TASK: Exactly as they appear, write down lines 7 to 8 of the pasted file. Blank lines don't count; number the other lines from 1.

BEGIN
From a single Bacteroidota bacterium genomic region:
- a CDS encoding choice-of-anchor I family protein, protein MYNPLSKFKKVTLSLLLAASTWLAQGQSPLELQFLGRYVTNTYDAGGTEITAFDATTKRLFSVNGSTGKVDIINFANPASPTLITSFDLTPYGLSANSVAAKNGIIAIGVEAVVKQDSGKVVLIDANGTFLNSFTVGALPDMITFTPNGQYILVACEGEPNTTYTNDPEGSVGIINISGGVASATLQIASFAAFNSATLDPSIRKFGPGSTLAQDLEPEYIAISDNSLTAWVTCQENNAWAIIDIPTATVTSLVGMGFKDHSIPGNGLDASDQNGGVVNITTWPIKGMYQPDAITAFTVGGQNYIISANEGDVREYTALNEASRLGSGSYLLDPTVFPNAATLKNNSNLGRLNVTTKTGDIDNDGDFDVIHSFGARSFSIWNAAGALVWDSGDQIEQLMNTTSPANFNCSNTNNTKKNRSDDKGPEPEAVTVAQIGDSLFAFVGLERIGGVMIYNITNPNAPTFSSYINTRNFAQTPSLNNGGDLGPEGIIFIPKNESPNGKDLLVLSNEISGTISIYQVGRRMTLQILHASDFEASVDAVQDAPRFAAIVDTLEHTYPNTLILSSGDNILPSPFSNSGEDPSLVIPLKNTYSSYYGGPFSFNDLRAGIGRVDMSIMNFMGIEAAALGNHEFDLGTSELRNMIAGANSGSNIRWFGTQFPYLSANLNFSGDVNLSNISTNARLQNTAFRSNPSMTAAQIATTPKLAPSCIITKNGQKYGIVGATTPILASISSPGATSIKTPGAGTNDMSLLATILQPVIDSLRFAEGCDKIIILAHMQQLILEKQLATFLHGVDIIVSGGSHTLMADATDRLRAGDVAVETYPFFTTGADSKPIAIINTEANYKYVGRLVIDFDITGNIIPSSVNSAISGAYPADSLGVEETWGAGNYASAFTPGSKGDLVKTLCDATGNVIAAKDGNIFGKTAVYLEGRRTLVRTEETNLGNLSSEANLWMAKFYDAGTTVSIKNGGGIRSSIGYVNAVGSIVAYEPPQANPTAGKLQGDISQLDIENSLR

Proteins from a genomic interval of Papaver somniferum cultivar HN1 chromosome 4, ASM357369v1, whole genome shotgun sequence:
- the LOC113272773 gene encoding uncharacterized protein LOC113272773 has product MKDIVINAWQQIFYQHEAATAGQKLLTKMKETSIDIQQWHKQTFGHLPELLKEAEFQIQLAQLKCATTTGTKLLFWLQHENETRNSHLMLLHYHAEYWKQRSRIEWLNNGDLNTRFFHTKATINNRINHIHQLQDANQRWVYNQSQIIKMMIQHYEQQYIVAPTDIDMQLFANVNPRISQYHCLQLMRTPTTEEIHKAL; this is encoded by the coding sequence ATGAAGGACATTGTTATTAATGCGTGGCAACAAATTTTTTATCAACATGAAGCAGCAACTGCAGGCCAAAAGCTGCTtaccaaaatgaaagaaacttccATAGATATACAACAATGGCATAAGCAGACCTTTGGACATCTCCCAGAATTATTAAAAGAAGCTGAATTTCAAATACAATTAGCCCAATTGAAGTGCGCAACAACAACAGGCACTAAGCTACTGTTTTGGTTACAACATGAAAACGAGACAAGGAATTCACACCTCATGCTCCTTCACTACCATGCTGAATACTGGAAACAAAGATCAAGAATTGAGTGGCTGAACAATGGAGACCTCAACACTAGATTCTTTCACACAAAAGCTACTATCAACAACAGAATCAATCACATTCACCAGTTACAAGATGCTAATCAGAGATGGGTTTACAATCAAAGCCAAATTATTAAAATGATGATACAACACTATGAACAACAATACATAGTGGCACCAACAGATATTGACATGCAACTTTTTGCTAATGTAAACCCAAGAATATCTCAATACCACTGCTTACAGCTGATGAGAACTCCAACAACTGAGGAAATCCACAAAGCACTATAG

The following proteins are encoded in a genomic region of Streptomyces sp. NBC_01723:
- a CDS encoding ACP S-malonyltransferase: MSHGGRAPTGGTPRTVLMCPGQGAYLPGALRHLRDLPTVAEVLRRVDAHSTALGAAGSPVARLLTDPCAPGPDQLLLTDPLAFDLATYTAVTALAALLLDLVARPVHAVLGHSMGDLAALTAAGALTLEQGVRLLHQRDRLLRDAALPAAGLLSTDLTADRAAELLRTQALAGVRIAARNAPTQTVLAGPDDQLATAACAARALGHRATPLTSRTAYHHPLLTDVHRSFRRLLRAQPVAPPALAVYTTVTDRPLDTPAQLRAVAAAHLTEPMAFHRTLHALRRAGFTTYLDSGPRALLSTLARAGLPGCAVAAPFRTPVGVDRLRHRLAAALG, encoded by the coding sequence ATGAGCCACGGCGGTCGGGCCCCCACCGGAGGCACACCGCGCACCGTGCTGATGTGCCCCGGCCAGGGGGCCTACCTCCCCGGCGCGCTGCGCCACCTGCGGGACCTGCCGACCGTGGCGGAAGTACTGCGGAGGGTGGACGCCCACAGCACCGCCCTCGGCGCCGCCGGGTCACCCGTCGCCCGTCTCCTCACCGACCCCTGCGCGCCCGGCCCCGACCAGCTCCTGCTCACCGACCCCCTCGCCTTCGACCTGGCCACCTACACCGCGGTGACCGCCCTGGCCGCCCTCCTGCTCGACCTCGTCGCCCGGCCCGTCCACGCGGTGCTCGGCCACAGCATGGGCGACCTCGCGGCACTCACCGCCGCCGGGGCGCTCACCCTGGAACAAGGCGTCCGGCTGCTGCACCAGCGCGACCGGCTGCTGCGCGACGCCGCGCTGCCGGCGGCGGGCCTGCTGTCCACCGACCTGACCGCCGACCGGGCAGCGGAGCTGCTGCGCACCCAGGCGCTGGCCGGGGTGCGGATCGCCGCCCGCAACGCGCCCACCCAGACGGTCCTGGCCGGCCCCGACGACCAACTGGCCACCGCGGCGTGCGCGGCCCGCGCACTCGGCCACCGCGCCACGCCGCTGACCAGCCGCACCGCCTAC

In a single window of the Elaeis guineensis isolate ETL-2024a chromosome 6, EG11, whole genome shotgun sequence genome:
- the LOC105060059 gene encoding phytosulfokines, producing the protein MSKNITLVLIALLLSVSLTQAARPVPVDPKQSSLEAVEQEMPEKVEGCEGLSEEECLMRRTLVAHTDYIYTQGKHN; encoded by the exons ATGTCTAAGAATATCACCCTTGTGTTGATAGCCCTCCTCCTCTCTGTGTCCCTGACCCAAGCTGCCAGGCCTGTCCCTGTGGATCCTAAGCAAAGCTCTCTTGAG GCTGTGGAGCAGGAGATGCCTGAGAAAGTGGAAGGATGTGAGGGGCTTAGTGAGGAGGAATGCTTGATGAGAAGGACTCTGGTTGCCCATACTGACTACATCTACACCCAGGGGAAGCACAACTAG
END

In a single window of the Elaeis guineensis isolate ETL-2024a chromosome 6, EG11, whole genome shotgun sequence genome:
- the LOC105060059 gene encoding phytosulfokines, producing the protein MSKNITLVLIALLLSVSLTQAARPVPVDPKQSSLEAVEQEMPEKVEGCEGLSEEECLMRRTLVAHTDYIYTQGKHN; encoded by the exons ATGTCTAAGAATATCACCCTTGTGTTGATAGCCCTCCTCCTCTCTGTGTCCCTGACCCAAGCTGCCAGGCCTGTCCCTGTGGATCCTAAGCAAAGCTCTCTTGAG GCTGTGGAGCAGGAGATGCCTGAGAAAGTGGAAGGATGTGAGGGGCTTAGTGAGGAGGAATGCTTGATGAGAAGGACTCTGGTTGCCCATACTGACTACATCTACACCCAGGGGAAGCACAACTAG